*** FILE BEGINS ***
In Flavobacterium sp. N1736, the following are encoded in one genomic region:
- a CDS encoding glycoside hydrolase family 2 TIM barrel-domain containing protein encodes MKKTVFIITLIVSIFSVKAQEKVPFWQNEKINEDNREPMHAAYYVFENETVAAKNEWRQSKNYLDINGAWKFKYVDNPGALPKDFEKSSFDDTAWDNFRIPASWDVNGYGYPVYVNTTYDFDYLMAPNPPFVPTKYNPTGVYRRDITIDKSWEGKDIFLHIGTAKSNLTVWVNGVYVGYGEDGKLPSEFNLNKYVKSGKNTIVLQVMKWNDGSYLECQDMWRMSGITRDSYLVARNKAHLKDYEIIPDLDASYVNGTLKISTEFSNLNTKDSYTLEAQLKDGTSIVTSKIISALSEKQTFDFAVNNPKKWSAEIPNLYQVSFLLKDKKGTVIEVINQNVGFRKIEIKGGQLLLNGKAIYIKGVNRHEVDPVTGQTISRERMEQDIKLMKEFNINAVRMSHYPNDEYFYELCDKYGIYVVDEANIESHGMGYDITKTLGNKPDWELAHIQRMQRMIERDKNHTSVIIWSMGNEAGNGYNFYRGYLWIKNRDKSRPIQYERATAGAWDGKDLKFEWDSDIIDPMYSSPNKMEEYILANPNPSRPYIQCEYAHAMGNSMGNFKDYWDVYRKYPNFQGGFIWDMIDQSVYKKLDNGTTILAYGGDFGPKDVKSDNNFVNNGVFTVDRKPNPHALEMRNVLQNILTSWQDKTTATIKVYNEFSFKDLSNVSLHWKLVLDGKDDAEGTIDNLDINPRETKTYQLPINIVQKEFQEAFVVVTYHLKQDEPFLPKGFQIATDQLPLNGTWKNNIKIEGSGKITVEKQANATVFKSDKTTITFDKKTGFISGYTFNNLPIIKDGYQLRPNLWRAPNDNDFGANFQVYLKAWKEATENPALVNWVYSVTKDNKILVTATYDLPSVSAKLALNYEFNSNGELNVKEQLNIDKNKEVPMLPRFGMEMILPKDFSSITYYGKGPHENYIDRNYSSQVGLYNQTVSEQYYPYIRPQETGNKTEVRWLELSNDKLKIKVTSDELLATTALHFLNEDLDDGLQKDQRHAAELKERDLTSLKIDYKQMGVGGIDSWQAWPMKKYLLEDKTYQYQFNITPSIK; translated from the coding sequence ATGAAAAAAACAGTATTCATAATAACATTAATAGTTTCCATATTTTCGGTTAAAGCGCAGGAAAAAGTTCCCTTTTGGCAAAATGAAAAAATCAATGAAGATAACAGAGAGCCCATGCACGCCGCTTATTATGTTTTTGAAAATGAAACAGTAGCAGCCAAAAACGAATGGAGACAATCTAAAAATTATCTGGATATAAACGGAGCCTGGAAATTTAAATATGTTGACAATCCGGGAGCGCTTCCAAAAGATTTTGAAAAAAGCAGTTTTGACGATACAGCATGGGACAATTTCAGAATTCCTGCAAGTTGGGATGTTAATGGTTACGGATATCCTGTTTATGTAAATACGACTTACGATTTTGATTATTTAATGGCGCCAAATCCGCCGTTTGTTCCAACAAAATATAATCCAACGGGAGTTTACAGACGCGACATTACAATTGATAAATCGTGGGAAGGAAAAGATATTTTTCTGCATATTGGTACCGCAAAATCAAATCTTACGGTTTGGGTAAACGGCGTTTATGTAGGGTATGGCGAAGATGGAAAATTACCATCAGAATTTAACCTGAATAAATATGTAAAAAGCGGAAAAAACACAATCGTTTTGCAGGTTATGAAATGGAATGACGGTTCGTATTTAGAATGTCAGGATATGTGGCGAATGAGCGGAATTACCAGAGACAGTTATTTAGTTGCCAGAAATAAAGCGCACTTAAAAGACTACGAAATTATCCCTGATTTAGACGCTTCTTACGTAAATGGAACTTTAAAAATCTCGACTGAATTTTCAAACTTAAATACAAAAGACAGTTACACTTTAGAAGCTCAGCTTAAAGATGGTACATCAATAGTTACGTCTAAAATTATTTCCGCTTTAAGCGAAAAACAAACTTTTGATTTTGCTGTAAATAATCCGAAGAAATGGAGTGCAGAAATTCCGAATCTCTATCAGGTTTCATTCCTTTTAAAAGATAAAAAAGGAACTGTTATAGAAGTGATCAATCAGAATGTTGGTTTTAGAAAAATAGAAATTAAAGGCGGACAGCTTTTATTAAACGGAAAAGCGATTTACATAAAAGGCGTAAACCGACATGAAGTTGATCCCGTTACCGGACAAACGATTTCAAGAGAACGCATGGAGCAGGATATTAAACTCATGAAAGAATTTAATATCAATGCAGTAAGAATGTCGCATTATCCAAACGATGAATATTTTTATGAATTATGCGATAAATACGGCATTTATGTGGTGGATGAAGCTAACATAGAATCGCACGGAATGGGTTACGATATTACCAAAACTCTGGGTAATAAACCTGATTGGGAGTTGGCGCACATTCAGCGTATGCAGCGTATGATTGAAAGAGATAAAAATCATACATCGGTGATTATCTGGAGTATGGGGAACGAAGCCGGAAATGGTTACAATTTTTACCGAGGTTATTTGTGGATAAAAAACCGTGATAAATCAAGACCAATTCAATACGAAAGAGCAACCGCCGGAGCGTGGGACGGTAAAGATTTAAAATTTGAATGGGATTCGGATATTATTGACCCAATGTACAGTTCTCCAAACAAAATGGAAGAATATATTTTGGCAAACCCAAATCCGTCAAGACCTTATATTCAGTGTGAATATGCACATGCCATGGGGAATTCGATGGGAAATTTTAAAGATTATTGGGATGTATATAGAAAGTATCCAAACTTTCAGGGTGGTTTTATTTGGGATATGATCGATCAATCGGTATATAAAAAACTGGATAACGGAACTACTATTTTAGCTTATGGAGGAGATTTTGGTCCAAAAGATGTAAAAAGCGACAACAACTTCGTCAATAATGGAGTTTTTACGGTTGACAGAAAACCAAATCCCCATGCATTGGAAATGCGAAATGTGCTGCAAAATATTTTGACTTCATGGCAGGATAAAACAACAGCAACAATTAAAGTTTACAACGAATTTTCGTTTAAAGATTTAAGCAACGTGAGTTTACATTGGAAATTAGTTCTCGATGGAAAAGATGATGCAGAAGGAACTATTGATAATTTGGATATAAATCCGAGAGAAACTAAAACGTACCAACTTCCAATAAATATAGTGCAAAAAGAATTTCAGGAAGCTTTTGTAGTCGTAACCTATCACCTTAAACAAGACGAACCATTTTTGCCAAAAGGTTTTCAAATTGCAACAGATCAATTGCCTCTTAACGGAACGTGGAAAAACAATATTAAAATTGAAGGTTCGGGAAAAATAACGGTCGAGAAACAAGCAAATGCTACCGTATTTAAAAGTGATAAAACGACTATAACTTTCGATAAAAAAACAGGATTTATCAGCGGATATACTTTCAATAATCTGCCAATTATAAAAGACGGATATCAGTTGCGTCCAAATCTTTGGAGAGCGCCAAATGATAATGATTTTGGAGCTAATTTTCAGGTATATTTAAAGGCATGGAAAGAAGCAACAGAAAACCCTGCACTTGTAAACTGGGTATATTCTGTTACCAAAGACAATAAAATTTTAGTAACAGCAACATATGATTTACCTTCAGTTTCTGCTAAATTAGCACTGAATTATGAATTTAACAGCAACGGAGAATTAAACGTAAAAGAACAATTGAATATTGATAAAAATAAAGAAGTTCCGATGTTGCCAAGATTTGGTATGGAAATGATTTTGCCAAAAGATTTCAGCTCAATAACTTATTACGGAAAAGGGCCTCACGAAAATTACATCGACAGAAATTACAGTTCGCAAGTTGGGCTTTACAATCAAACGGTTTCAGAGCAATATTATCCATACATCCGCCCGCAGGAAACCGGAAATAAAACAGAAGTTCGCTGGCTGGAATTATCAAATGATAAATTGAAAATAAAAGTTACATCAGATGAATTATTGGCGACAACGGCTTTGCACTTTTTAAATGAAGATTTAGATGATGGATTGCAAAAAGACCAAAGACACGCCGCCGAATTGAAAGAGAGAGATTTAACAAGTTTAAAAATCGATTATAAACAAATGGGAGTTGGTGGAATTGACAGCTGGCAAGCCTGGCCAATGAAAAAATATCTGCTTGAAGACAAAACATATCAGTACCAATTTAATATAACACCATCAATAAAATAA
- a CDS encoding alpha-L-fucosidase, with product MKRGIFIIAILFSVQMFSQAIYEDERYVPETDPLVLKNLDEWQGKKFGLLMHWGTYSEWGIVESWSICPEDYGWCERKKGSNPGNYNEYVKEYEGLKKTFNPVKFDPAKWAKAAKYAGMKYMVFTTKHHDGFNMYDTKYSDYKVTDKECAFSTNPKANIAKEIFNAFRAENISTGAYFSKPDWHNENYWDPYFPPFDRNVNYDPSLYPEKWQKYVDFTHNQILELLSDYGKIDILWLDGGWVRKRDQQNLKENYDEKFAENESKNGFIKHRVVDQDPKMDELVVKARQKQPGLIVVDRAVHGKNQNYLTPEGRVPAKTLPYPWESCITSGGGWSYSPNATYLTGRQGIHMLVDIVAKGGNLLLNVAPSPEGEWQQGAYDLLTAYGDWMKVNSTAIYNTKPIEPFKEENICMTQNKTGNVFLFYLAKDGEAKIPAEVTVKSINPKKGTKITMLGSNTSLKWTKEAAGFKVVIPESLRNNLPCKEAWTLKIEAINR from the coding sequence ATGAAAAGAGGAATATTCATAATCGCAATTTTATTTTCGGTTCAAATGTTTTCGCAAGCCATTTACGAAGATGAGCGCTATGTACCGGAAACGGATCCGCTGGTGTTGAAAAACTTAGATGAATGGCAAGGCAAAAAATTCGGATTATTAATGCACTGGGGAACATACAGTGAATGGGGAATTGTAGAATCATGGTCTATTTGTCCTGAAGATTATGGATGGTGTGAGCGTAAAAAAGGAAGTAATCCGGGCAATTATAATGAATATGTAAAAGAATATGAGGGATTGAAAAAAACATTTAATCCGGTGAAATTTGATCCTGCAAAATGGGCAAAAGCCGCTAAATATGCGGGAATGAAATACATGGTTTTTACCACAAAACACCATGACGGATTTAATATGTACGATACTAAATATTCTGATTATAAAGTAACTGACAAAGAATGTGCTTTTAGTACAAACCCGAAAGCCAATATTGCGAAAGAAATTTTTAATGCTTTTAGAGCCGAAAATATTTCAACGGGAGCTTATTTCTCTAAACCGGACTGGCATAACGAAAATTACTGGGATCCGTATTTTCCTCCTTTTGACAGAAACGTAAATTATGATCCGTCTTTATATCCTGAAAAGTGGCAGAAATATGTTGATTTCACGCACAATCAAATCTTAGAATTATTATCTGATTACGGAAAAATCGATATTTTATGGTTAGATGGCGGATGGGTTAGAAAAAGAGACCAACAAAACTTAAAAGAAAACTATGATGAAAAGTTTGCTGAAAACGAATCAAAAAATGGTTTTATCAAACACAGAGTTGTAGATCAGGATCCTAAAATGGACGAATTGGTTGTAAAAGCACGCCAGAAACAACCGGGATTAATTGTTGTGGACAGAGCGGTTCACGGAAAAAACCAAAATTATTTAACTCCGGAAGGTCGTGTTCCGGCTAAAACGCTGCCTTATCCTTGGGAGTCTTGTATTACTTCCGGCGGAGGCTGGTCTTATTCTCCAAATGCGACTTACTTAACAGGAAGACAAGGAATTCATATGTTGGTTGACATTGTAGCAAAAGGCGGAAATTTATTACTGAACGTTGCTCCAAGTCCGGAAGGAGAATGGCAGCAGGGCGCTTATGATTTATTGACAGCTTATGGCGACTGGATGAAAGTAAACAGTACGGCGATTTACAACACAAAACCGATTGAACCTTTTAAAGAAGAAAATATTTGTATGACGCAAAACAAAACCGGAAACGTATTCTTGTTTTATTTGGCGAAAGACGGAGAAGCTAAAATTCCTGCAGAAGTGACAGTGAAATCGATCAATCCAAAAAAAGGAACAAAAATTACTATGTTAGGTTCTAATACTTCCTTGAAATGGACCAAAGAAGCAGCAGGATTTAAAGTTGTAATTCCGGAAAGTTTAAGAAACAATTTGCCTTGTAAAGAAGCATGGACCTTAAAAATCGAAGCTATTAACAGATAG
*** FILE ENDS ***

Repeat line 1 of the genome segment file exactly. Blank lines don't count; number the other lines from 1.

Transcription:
In Flavobacterium sp. N1736, the following are encoded in one genomic region: